In the last 2 posts, I have been talking how we can deepen our prayer life by using the pattern of prayer that Jesus taught us in the Lord’s prayer. Each part of the Lord’s Prayer is a specific area of focus that we can include in our experience of prayer. As I stated in the last post, this is not intended to be a legalistic ritual but rather a guide to help us.
Here’s the diagram we have been using to help guide us in this process:
We have already looked at Presence, Praise, Purpose and Provision. In this final post on this theme, I’d like to talk about the final two areas. First is Pardon. “Forgive us our sins as we forgive those who sin against us.”
When I transition to this part of the Lord’s prayer, I begin by asking the Lord if there are any sins I need to confess to Him. The Spirit may bring to mind specific incidents from the previous day that I need to confess. As those things come to mind, I bring them to the cross and repent of them.
The second and often more difficult prayer under this section is to ask, “Father, is there anyone I need to forgive?” I then wait to see if the Spirit brings anyone to mind that I am harboring anger towards. If so, I admit that to the Lord and bring that to the cross. That means to choose to let go of our right to hang on to this offense, canceling the debt. We may find ourselves forgiving the same person over and over again for the same offense. That’s okay. It helps keep bitterness from hardening our heart.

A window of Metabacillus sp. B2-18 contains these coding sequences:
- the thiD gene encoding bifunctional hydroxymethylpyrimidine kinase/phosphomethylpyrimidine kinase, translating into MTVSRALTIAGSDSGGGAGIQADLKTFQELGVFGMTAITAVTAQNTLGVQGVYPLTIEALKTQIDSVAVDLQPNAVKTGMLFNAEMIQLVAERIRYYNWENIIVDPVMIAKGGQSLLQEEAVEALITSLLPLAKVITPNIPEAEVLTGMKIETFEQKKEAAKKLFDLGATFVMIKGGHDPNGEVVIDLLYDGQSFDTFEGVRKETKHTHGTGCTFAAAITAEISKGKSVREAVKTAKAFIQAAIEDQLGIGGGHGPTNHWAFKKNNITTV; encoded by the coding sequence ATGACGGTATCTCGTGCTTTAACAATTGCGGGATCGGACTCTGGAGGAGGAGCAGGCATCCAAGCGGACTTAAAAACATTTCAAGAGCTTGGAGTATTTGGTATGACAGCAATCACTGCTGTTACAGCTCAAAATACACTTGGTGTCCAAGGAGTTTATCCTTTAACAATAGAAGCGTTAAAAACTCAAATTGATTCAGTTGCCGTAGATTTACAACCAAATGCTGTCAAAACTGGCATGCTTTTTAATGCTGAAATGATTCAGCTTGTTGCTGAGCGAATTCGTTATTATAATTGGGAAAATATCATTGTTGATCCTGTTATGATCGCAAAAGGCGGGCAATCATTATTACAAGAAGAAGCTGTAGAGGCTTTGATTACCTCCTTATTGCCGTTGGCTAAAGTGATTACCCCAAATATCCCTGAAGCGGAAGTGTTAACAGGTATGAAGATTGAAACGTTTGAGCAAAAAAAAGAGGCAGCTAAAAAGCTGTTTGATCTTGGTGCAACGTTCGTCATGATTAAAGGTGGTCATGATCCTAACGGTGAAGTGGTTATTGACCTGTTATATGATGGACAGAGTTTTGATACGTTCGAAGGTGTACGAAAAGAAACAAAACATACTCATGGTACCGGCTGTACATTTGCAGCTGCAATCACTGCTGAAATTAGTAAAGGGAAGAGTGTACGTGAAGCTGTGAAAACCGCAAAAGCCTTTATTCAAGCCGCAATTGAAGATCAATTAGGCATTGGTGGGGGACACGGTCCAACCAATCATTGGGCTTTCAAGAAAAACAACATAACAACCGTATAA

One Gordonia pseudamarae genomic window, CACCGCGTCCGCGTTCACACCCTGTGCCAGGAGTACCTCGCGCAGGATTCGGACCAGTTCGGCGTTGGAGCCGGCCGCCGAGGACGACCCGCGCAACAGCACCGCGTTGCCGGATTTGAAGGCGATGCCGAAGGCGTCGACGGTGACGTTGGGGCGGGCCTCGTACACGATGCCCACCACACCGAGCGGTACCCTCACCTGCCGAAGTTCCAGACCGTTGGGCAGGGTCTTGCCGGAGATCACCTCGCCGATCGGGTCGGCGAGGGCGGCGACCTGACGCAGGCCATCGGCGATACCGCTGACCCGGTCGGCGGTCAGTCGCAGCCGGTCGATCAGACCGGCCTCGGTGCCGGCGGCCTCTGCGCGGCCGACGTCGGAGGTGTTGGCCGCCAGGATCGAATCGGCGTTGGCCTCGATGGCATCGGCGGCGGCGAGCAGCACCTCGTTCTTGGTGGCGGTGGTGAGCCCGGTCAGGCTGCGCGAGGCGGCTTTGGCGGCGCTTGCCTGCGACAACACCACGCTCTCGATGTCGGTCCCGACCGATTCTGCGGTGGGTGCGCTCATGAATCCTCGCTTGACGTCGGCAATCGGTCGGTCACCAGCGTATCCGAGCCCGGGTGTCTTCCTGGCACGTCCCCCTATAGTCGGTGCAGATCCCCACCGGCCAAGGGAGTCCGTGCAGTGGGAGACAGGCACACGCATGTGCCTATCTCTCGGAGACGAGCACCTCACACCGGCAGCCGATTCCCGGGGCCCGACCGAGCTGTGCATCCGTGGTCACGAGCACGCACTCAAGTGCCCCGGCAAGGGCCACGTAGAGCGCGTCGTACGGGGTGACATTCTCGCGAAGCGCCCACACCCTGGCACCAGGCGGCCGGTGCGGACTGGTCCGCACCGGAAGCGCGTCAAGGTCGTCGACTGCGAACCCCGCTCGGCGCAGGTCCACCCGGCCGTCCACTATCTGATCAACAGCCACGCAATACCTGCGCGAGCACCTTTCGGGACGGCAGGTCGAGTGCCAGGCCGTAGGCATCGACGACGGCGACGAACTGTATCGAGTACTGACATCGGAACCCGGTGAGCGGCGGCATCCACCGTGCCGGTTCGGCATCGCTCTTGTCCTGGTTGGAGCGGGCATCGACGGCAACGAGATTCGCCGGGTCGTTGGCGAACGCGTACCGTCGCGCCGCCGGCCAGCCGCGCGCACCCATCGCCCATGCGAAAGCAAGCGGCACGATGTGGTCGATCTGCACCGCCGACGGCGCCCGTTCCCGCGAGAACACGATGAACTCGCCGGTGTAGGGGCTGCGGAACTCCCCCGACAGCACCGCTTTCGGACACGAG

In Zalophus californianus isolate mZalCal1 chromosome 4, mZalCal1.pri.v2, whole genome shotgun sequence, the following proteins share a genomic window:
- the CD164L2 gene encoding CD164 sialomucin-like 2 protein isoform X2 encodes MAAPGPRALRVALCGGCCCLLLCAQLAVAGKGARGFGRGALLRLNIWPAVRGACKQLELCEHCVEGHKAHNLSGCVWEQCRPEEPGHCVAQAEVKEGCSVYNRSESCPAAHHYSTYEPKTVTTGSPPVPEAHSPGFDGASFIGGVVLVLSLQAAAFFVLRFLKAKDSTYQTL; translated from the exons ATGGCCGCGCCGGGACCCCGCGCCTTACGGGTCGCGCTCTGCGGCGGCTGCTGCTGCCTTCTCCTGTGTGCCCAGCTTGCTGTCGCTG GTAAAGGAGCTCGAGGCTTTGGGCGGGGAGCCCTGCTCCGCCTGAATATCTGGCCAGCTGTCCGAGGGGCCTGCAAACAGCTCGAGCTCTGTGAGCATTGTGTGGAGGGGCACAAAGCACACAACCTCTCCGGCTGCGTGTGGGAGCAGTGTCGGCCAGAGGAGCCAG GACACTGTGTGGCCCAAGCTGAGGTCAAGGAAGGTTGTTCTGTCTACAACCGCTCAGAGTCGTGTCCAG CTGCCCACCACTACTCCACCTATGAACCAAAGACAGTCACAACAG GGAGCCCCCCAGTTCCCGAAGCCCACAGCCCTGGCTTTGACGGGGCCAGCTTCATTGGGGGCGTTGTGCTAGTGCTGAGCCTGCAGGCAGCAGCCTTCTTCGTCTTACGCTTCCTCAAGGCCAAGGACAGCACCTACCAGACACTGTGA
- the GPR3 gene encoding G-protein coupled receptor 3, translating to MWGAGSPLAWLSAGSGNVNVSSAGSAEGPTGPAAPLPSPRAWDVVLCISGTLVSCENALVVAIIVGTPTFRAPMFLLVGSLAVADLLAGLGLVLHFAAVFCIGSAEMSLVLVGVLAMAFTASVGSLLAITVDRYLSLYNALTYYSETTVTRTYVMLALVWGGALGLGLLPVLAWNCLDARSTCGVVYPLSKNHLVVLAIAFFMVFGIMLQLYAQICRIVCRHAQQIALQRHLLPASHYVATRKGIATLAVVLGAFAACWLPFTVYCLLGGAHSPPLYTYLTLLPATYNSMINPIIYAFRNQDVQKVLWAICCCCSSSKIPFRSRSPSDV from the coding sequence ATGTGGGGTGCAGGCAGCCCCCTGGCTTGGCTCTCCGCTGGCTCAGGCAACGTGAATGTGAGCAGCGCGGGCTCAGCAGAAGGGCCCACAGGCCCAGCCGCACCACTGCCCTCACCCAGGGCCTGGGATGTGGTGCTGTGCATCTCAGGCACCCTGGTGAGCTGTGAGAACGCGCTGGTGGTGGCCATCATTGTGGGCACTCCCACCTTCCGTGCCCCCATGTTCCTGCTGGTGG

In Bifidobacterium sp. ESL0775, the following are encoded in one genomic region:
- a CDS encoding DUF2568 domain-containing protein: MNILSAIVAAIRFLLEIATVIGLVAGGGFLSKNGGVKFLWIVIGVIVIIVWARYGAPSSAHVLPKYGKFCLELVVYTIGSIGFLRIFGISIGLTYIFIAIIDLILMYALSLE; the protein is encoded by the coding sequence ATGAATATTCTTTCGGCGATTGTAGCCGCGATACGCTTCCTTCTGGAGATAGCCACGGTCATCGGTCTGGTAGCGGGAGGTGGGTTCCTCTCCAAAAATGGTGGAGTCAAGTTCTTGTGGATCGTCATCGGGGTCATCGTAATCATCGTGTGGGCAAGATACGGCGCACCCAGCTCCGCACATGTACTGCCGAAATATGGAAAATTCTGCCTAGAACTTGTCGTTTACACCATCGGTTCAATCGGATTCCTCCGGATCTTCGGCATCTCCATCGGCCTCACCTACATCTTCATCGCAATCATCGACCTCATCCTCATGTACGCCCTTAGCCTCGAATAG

The final section of this model prayer is Protection. “Lead me not into temptation but deliver me from the evil one.” Here Jesus is acknowledging the fact that we are in a spiritual battle and we need His help in this battle. In this section, I usually say something like this: “Jesus, I bring the fullness of Your kingdom–Your crucifixion, Your resurrection, Your ascension–against the work of satan and all his emissaries warring against me and my domain (family, church, church staff). I cut off every foul spirit in the name of Jesus, and pray for your blood to cover me today. Deliver me from the evil one.”
At the center of the diagram above is the word “Prompting” which serves as a reminder that prayer is about relationship/communion with God rather than ritual. As we pay attention to the Spirit’s voice throughout our prayer time, we will find that our prayer life is more and more an experience of love and intimacy with God.
I love praying the Lord’s prayer. For me personally, without some model or guide, my prayer life would become fairly me-centric. The Lord’s Prayer enables me to consistently experience various facets of prayer, which I have found to be extremely beneficial. If it helps you, great. If it feels too constrictive or ordered, that’s fine. The most important thing is that we are growing in our experience of intimacy with God in prayer.